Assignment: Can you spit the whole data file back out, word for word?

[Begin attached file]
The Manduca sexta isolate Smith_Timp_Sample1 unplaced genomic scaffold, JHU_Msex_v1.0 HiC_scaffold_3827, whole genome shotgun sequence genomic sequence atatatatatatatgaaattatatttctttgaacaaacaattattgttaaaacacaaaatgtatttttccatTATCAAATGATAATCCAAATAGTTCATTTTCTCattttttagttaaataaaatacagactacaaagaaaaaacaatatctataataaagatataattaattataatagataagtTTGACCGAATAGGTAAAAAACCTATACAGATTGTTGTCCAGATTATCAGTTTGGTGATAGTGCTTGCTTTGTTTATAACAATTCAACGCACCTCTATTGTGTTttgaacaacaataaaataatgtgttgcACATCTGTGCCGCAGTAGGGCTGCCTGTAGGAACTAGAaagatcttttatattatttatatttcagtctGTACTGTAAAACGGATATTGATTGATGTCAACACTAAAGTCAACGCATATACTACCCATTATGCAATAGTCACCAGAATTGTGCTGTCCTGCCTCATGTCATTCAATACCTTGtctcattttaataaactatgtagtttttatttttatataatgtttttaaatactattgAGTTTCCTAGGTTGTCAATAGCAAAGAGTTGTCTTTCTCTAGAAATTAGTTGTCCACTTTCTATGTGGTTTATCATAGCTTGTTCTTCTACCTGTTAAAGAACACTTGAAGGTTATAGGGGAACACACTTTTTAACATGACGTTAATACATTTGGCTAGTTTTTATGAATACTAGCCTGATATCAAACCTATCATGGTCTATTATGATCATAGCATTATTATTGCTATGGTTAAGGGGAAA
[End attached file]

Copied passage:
The Manduca sexta isolate Smith_Timp_Sample1 unplaced genomic scaffold, JHU_Msex_v1.0 HiC_scaffold_3827, whole genome shotgun sequence genomic sequence atatatatatatatgaaattatatttctttgaacaaacaattattgttaaaacacaaaatgtatttttccatTATCAAATGATAATCCAAATAGTTCATTTTCTCattttttagttaaataaaatacagactacaaagaaaaaacaatatctataataaagatataattaattataatagataagtTTGACCGAATAGGTAAAAAACCTATACAGATTGTTGTCCAGATTATCAGTTTGGTGATAGTGCTTGCTTTGTTTATAACAATTCAACGCACCTCTATTGTGTTttgaacaacaataaaataatgtgttgcACATCTGTGCCGCAGTAGGGCTGCCTGTAGGAACTAGAaagatcttttatattatttatatttcagtctGTACTGTAAAACGGATATTGATTGATGTCAACACTAAAGTCAACGCATATACTACCCATTATGCAATAGTCACCAGAATTGTGCTGTCCTGCCTCATGTCATTCAATACCTTGtctcattttaataaactatgtagtttttatttttatataatgtttttaaatactattgAGTTTCCTAGGTTGTCAATAGCAAAGAGTTGTCTTTCTCTAGAAATTAGTTGTCCACTTTCTATGTGGTTTATCATAGCTTGTTCTTCTACCTGTTAAAGAACACTTGAAGGTTATAGGGGAACACACTTTTTAACATGACGTTAATACATTTGGCTAGTTTTTATGAATACTAGCCTGATATCAAACCTATCATGGTCTATTATGATCATAGCATTATTATTGCTATGGTTAAGGGGAAA